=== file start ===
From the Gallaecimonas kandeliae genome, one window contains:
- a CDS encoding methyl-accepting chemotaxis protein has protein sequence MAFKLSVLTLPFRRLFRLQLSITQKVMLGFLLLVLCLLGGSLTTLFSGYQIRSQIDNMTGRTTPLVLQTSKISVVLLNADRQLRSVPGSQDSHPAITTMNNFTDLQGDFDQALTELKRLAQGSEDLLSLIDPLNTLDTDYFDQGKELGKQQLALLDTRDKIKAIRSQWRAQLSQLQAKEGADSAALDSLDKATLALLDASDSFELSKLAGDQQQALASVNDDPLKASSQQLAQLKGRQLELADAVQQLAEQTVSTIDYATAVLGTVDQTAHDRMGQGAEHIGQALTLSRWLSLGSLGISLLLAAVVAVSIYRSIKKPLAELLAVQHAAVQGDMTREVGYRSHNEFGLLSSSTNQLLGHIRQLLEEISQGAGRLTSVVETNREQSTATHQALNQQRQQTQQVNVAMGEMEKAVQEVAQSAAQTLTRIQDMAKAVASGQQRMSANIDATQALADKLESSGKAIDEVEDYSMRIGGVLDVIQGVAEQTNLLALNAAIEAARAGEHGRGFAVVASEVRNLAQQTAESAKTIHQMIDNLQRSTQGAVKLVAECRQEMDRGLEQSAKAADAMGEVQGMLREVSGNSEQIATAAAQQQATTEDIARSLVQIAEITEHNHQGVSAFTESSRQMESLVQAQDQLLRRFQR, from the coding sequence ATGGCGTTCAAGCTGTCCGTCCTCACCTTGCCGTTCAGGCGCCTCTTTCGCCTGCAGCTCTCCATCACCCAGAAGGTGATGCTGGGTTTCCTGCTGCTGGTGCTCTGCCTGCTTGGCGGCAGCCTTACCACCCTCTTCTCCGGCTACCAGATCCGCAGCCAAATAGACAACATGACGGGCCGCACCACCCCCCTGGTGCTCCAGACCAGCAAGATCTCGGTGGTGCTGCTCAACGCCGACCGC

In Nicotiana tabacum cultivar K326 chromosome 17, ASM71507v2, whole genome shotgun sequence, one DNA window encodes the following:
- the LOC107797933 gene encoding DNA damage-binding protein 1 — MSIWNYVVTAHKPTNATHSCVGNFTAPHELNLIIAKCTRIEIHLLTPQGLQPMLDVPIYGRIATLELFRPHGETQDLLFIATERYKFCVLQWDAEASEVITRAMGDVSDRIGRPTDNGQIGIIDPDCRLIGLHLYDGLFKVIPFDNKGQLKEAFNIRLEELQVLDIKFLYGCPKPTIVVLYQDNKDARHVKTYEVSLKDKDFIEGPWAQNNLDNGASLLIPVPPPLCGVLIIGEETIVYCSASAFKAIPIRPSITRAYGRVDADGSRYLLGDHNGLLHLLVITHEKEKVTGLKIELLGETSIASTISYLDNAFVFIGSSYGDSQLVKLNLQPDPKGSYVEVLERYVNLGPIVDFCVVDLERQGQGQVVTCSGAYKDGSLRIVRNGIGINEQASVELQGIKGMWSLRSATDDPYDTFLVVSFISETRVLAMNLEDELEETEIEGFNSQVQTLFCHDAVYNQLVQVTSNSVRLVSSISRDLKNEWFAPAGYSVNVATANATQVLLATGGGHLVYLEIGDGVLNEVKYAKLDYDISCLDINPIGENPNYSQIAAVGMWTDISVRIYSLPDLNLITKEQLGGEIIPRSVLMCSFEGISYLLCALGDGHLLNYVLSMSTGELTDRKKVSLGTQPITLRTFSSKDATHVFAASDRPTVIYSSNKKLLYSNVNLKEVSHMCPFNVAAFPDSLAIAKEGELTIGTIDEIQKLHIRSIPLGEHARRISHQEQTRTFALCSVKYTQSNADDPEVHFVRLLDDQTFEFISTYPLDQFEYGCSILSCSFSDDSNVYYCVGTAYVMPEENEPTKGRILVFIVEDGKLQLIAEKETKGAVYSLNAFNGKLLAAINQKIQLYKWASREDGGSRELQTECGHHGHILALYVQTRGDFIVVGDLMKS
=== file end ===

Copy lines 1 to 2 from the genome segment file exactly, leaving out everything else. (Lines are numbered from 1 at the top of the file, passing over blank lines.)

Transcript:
From the Gallaecimonas kandeliae genome, one window contains:
- a CDS encoding methyl-accepting chemotaxis protein has protein sequence MAFKLSVLTLPFRRLFRLQLSITQKVMLGFLLLVLCLLGGSLTTLFSGYQIRSQIDNMTGRTTPLVLQTSKISVVLLNADRQLRSVPGSQDSHPAITTMNNFTDLQGDFDQALTELKRLAQGSEDLLSLIDPLNTLDTDYFDQGKELGKQQLALLDTRDKIKAIRSQWRAQLSQLQAKEGADSAALDSLDKATLALLDASDSFELSKLAGDQQQALASVNDDPLKASSQQLAQLKGRQLELADAVQQLAEQTVSTIDYATAVLGTVDQTAHDRMGQGAEHIGQALTLSRWLSLGSLGISLLLAAVVAVSIYRSIKKPLAELLAVQHAAVQGDMTREVGYRSHNEFGLLSSSTNQLLGHIRQLLEEISQGAGRLTSVVETNREQSTATHQALNQQRQQTQQVNVAMGEMEKAVQEVAQSAAQTLTRIQDMAKAVASGQQRMSANIDATQALADKLESSGKAIDEVEDYSMRIGGVLDVIQGVAEQTNLLALNAAIEAARAGEHGRGFAVVASEVRNLAQQTAESAKTIHQMIDNLQRSTQGAVKLVAECRQEMDRGLEQSAKAADAMGEVQGMLREVSGNSEQIATAAAQQQATTEDIARSLVQIAEITEHNHQGVSAFTESSRQMESLVQAQDQLLRRFQR, from the coding sequence ATGGCGTTCAAGCTGTCCGTCCTCACCTTGCCGTTCAGGCGCCTCTTTCGCCTGCAGCTCTCCATCACCCAGAAGGTGATGCTGGGTTTCCTGCTGCTGGTGCTCTGCCTGCTTGGCGGCAGCCTTACCACCCTCTTCTCCGGCTACCAGATCCGCAGCCAAATAGACAACATGACGGGCCGCACCACCCCCCTGGTGCTCCAGACCAGCAAGATCTCGGTGGTGCTGCTCAACGCCGACCGC